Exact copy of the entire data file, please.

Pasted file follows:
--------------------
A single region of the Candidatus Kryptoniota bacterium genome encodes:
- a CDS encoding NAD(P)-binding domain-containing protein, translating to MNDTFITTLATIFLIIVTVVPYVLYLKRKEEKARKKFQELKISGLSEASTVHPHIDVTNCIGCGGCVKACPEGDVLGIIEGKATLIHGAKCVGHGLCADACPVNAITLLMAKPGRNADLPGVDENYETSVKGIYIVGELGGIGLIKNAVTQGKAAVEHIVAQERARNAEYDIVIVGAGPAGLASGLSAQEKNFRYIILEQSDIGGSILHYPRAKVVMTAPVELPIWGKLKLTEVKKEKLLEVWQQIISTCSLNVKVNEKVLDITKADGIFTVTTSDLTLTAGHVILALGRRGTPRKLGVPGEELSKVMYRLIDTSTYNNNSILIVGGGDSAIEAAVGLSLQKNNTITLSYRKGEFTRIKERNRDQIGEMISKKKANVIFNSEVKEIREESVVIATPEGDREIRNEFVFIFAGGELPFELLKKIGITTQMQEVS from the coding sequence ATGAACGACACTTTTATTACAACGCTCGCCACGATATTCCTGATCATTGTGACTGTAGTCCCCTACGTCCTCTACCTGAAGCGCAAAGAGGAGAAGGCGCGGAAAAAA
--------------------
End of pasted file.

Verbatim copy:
A single region of the Candidatus Kryptoniota bacterium genome encodes:
- a CDS encoding NAD(P)-binding domain-containing protein, translating to MNDTFITTLATIFLIIVTVVPYVLYLKRKEEKARKKFQELKISGLSEASTVHPHIDVTNCIGCGGCVKACPEGDVLGIIEGKATLIHGAKCVGHGLCADACPVNAITLLMAKPGRNADLPGVDENYETSVKGIYIVGELGGIGLIKNAVTQGKAAVEHIVAQERARNAEYDIVIVGAGPAGLASGLSAQEKNFRYIILEQSDIGGSILHYPRAKVVMTAPVELPIWGKLKLTEVKKEKLLEVWQQIISTCSLNVKVNEKVLDITKADGIFTVTTSDLTLTAGHVILALGRRGTPRKLGVPGEELSKVMYRLIDTSTYNNNSILIVGGGDSAIEAAVGLSLQKNNTITLSYRKGEFTRIKERNRDQIGEMISKKKANVIFNSEVKEIREESVVIATPEGDREIRNEFVFIFAGGELPFELLKKIGITTQMQEVS from the coding sequence ATGAACGACACTTTTATTACAACGCTCGCCACGATATTCCTGATCATTGTGACTGTAGTCCCCTACGTCCTCTACCTGAAGCGCAAAGAGGAGAAGGCGCGGAAAAAA